As Danner scanned the countryside, he glanced to his right and spotted a large buck foraging on the limited vegetation that grew along the lake. “There’s that big five point,” said Danner, fumbling for his binoculars. Alerted by the sound of Danner’s squeaking brakes, the deer raised its head and displayed its magnificent antlers with an imperial, almost regal air. Danner shivered with excitement, his simple but devious mind contemplating what to do next. He studied the road ahead; refuge headquarters was still two miles away. He scanned the lake, looking for signs of any nearby duck hunters; there were no boats or hunters in sight. Finally, he turned and pointed his binoculars back down the road from which he had just come. The coast was clear.
Confident that no one else was around, Danner reached for the driver’s-side door latch, opened the door halfway, and squeezed out onto the snow-covered road. The truck motor continued to run as he braced the back side of the bench seat with his left hand and released the latch with his right. The seat slowly sprang forward, revealing a leather rifle case. Danner would later admit to a bar customer that he was so nervous about being caught, he almost wet his pants. Standing on his tiptoes, the would-be deer poacher peered across the cab and out the passenger window. “Still there!” he whispered, ducking back down.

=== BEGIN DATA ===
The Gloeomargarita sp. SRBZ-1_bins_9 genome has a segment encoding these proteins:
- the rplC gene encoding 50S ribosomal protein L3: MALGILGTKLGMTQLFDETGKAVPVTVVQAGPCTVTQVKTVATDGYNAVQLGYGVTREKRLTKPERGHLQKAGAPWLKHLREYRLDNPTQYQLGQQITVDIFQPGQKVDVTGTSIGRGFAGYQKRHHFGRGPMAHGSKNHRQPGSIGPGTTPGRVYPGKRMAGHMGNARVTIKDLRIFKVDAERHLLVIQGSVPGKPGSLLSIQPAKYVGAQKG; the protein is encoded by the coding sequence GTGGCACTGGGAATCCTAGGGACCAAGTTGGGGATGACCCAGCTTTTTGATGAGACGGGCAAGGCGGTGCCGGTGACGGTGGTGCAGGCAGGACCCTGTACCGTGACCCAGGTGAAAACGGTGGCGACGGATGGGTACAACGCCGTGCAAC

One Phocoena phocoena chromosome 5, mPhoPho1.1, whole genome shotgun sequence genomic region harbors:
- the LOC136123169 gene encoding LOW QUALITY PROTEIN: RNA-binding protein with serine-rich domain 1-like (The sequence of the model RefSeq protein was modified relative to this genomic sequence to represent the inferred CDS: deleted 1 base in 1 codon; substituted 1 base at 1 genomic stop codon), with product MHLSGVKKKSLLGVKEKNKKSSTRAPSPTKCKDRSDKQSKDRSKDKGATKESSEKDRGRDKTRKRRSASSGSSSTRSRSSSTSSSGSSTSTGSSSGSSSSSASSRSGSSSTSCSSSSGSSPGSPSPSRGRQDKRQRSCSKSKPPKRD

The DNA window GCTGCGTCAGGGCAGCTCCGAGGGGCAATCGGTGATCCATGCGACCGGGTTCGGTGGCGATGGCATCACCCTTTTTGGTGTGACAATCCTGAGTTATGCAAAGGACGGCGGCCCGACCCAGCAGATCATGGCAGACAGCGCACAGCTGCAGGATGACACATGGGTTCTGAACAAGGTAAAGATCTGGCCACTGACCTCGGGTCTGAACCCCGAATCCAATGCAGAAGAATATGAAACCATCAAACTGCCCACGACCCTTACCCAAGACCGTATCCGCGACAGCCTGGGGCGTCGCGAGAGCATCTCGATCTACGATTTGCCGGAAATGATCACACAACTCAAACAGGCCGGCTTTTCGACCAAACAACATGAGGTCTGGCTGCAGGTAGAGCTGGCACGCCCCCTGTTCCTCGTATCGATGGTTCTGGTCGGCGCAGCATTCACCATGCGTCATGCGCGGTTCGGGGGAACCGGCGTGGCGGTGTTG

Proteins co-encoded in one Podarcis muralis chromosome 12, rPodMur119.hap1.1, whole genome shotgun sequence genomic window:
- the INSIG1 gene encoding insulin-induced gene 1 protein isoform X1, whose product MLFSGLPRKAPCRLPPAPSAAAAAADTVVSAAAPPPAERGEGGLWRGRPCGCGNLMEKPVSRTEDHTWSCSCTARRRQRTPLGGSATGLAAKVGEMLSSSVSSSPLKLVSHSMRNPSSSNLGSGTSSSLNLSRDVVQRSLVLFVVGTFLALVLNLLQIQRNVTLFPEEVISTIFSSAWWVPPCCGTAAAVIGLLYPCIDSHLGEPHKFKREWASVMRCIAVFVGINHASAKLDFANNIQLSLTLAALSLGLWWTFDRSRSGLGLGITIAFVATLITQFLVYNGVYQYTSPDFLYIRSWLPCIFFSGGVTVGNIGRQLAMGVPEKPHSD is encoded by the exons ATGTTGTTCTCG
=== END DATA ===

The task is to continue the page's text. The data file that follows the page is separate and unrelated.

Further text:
Danner unzipped the rifle case and pulled out a bolt-action 30.06 rifle, with scope attached. Turning sideways, he quietly jacked a live cartridge into the firing chamber and locked the bolt. Slightly bent over, Danner looked to his rear, then peeked around the open driver’s-side door. There was still no sign of anyone approaching, and as quiet as it was in the freshly fallen snow, he knew he’d be able to hear a car coming from miles away. “It was so quiet, I could hear that damn deer chewing while I hid behind the truck,” Danner would later tell a bar regular.
Carefully sliding across the bench seat, Danner slowly lowered the passenger-side window. With the stately buck forty yards away and still foraging, he rested the rifle barrel on the window frame. Centering the buck’s muscular right shoulder in the scope’s crosshairs, Danner placed his finger on the trigger and began to squeeze. The buck must have sensed danger: he suddenly jerked his head upward and stared back at the pickup. Bolting for the woods, the fleeing deer . . .
The Game Warden’s Son is scheduled for release March 1, 2016.